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Sidney Alvin Lee - U.S. Army Airborne Ranger

In the old days, they taught a boy to swim by tossing him into a lake and telling him he was on his own.  Well, that actually happened to me.  Dad took a weekend job with a crew to float a barge sunk in the Pearl River.  I was with him and stood on shore watching.  When the barge surfaced, and the men tied it off, Dad walked casually over to where I stood, picked me up and tossed me in the river.  Then, he sat down on a log and lit up a smoke.  To a six-year-old, the Pearl was a damned big river and no doubt teeming with sharp-toothed and needle-fanged monsters.  I panicked, of course, wailed and screamed like a banshee, but Dad pretended he didn’t notice.  I beat the surface of the water, clawed at the sky and begged God or anyone to save me.  No good.  Finally, I realized no one would come to get me.  I was on my own in that river, so I gave up and started swimming.  Somehow, I flailed and kicked and fought until I crawled ashore soaked and covered with muddy slime.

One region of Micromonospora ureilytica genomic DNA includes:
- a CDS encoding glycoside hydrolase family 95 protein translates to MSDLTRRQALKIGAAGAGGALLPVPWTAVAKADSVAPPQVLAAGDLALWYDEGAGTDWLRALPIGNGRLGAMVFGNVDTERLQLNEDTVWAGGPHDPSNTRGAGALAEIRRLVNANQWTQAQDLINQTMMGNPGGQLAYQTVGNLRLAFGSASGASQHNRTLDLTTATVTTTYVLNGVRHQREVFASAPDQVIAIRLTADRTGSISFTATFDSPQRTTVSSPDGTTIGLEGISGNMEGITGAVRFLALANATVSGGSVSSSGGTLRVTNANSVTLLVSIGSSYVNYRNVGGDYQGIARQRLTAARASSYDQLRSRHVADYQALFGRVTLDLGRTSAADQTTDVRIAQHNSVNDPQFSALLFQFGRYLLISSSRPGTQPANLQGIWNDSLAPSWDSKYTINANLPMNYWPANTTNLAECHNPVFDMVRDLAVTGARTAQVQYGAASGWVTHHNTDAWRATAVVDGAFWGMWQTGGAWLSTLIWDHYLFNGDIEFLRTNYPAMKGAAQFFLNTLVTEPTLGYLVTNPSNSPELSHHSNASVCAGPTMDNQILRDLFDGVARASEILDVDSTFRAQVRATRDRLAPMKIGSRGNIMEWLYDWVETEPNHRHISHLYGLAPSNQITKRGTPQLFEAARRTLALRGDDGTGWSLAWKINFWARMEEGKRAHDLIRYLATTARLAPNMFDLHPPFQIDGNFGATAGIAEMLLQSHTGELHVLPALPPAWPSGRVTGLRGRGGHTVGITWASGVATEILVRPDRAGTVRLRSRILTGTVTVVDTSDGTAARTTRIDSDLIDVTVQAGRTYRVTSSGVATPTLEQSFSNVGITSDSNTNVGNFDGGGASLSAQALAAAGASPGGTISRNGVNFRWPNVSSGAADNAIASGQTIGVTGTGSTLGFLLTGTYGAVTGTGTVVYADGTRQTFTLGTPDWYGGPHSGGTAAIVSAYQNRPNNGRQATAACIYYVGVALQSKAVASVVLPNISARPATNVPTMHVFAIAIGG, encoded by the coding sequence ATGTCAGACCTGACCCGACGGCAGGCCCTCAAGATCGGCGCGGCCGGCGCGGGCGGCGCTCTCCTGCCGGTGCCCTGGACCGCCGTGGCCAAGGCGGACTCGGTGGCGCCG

• His father’s method for teaching a six-year old to swim would be considered emotionally abusive by today’s standards. It is also a good example of the caregiver-perpetrated stressor that can predispose an individual to the development of posttraumatic stress disorder if exposed to a traumatic stressor later in life.


1. Racism in the Military
2. Tossed into a River
3. Dad's Death
4. MLK
5. Jump school
6. Rosie Marie
7. A lot of action
8. The world turned to shit
9. Attacked from three sides
10. Green tracers
11. The last day
12. PTSD symptoms kick in
13. Too petrified to move
14. No support from Uncle Sam